For reference, the commit that introduced the changes in 0.17: 89c1018

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amueller Nov 22, 2016

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@jkarno are you working on this? Then I'll remove the Need Contributor tag.

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amueller commented Nov 22, 2016

@jkarno are you working on this? Then I'll remove the Need Contributor tag.

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jkarno Nov 22, 2016

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Yep, I'm still working on it.

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jkarno commented Nov 22, 2016

Yep, I'm still working on it.

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amueller Nov 23, 2016

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Hm there are some weird issues with the current code-paths.
The fact that we convert strings to lists but not anything else, for example.
Also, the docstring of _ensure_sparse_format suggests that it accepts strings, but I don't think this is true. The casting of strings to lists should probably happen in _ensure_sparse_format, not in check_array (I'm pretty sure I'm guilty of introducing this mess).

I guess in _ensure_sparse_format we want

if accept_sparse in [None, False]:
    raise TypeError(...)
elif isinstance(accept_sparse, (list, tuple)):
    ...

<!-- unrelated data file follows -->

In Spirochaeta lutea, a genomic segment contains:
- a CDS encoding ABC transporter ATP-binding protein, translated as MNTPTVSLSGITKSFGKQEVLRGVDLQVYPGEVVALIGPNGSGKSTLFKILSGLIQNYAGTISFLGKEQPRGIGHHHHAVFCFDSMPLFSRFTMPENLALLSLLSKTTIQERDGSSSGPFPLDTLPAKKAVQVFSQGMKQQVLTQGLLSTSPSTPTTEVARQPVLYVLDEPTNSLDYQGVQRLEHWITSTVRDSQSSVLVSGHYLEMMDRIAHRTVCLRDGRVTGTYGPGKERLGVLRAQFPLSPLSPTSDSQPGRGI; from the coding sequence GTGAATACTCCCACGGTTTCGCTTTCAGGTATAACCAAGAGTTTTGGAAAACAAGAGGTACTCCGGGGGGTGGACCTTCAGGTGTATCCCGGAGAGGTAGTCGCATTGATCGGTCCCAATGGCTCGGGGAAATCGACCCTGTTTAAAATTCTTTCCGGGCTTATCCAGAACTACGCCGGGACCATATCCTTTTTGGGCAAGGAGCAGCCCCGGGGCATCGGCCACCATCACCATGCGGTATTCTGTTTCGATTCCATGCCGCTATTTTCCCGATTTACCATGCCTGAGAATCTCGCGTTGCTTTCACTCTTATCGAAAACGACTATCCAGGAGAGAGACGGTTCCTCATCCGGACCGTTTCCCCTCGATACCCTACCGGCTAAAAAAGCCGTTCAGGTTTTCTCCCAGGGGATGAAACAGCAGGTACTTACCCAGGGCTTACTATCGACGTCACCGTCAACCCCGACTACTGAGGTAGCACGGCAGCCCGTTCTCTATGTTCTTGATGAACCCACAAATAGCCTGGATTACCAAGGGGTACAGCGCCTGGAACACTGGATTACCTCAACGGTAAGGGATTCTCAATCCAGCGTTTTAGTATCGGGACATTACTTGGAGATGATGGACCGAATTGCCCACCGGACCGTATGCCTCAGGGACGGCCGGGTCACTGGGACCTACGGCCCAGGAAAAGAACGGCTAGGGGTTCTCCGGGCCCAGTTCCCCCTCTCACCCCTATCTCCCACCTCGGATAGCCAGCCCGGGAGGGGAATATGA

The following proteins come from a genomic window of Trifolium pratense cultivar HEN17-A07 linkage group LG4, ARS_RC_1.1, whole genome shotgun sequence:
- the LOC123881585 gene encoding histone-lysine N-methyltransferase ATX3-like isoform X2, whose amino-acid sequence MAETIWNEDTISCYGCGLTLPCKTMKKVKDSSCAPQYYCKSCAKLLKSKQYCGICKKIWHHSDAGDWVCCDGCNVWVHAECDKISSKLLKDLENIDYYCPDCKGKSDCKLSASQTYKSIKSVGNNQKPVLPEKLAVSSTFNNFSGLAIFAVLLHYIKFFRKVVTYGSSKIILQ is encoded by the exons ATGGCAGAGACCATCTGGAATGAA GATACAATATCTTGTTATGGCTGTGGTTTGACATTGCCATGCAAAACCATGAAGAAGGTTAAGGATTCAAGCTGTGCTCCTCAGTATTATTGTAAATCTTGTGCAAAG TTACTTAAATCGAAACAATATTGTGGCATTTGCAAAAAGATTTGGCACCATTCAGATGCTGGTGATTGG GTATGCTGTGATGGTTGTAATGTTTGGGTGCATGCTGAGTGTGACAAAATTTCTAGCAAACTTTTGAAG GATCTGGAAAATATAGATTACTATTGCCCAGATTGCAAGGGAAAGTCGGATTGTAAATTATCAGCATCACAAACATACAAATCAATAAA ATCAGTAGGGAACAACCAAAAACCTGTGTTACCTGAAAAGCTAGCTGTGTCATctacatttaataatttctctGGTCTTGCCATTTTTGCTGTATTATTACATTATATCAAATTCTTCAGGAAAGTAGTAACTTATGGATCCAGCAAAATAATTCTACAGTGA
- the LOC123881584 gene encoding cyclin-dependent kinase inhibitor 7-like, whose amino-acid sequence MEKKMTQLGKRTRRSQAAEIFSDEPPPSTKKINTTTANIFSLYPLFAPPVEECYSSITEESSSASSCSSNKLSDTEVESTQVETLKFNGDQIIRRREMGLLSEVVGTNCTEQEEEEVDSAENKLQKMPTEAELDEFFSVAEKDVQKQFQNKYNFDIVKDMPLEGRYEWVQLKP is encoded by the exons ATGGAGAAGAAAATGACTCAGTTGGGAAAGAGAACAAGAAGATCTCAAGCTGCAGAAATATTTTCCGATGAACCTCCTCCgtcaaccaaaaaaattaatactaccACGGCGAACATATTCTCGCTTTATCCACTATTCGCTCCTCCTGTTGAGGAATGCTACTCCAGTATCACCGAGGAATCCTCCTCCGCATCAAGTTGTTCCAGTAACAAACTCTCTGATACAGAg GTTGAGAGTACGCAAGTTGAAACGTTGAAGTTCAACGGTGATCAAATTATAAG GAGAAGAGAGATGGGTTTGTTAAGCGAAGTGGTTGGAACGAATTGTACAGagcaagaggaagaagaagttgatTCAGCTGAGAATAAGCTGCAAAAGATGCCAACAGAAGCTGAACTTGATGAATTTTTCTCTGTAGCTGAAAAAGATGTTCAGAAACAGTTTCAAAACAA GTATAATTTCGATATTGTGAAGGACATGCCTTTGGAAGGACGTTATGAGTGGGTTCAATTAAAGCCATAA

else:
    raise ValueError("invalid parameter")

The question is whether we want to ensure that all elements of a list that is passed are sensible.
I don't think that's necessary. So if you pass ["csr", object()] I'm fine with not raising a ValueError, because there is pretty clear semantics on what's supposed to happen.

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amueller commented Nov 23, 2016

Hm there are some weird issues with the current code-paths.
The fact that we convert strings to lists but not anything else, for example.
Also, the docstring of _ensure_sparse_format suggests that it accepts strings, but I don't think this is true. The casting of strings to lists should probably happen in _ensure_sparse_format, not in check_array (I'm pretty sure I'm guilty of introducing this mess).

I guess in _ensure_sparse_format we want

if accept_sparse in [None, False]:
    raise TypeError(...)
elif isinstance(accept_sparse, (list, tuple)):
    ...
else:
    raise ValueError("invalid parameter")

The question is whether we want to ensure that all elements of a list that is passed are sensible.
I don't think that's necessary. So if you pass ["csr", object()] I'm fine with not raising a ValueError, because there is pretty clear semantics on what's supposed to happen.

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lesteve Nov 23, 2016

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The question is whether we want to ensure that all elements of a list that is passed are sensible.
I don't think that's necessary. So if you pass ["csr", object()] I'm fine with not raising a ValueError, because there is pretty clear semantics on what's supposed to happen.

Same feeling here.

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lesteve commented Nov 23, 2016

The question is whether we want to ensure that all elements of a list that is passed are sensible.
I don't think that's necessary. So if you pass ["csr", object()] I'm fine with not raising a ValueError, because there is pretty clear semantics on what's supposed to happen.

Same feeling here.